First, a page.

Pathway to Israeli Citizenship to Be Same for Gay and Heterosexual Couples

Attorney General Avichai Mendelblit made the announcement in response to a court petition by the Gay Father's Association, which welcomed the new policy.

Reuters

Attorney General Avichai Mendelblit announced on Thursday that the acquisition of Israeli citizenship by a non-Israeli married to an Israeli in a gay marriage will be the same as those currently prevailing in the case of heterosexual couples.

The announcement came in response to a petition filed in the High Court of Justice by the Gay Fathers Association.

The petition challenged a provision in Israeli citizenship law that made reference to a “man and wife” and therefore did not apply to married gay couples. The acquisition of Israeli citizenship by a non-Israeli spouse in a heterosexual marriage can take up to four years, but the legal provision relating to gay couples has required waits of up to seven years until now. In addition, the non-Israeli spouse generally received permanent residency but not citizenship.

Up to now, the law required the renunciation of foreign citizenship in cases in which citizenship was awarded. Earlier this week, the state informed the court that it would be dropping the renunciation of foreign citizenship requirement.

In its announcement, the state also undertook to bring the waiting time for gay couples into line with heterosexual couples and said that the non-Israeli spouse in a gay marriage would now also be given citizenship rather than just permanent residency.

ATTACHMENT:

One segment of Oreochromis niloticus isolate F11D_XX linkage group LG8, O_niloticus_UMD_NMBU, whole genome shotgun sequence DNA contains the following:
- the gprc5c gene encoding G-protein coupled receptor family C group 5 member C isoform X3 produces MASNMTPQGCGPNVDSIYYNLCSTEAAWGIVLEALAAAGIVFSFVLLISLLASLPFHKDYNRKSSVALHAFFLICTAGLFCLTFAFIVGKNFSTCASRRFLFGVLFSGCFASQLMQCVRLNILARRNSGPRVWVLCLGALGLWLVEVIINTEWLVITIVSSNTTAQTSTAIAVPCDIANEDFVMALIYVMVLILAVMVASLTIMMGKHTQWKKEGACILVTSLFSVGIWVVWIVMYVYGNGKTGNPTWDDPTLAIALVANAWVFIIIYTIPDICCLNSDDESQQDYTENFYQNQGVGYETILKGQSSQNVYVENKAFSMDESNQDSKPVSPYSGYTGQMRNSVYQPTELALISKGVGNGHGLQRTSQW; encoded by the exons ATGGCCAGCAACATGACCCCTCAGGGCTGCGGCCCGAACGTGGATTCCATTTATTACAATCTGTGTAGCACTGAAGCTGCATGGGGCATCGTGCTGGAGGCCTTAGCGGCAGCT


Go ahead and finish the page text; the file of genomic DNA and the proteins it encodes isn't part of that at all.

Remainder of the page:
Although there is no provision in Israeli law recognizing gay marriages performed in Israel, gay marriages performed abroad are recognized in Israel for some purposes. The announcement made clear however, that the change in policy does not represent general recognition in Israel of gay marriage.

Instead of civil marriage in Israel, each religious community is governed by its own religious laws, in a throwback to the period of Ottoman Turkish rule. Jewish marriage falls under the authority of the Orthodox rabbinate which operates in accordance with halakha, traditional Jewish law, which does not provide for gay marriage.

Speaking to Haaretz following the new change in citizenship policy, Iris Sheinfeld, a lawyer representing the Gay Fathers Association, expressed satisfaction at the change, which she said followed prior unsuccessful efforts to enlist the support of the Interior Ministry and Mendelblit’s predecessor as attorney general, Yehuda Weinstein.

“For married same-sex couples, this is an extraordinary achievement,” she said. She added that the initial stage in which the non-Israeli spouse is admitted to the country on a tourist visa but with a right to work would be shortened to half-a-year instead of four years. “It was without a doubt unbearable to live here with tourist status, meaning that you were maintaining a work and family life without rights,” Sheinfeld said.

“We still have work to do, but from a fundamental and practical standpoint, we are satisfied. In addition, this has a lot of influence on [parenting] surrogacy abroad,” she added, explaining that the foreign spouse in a gay marriage can now more easily bring children born to a surrogate mother abroad into Israel.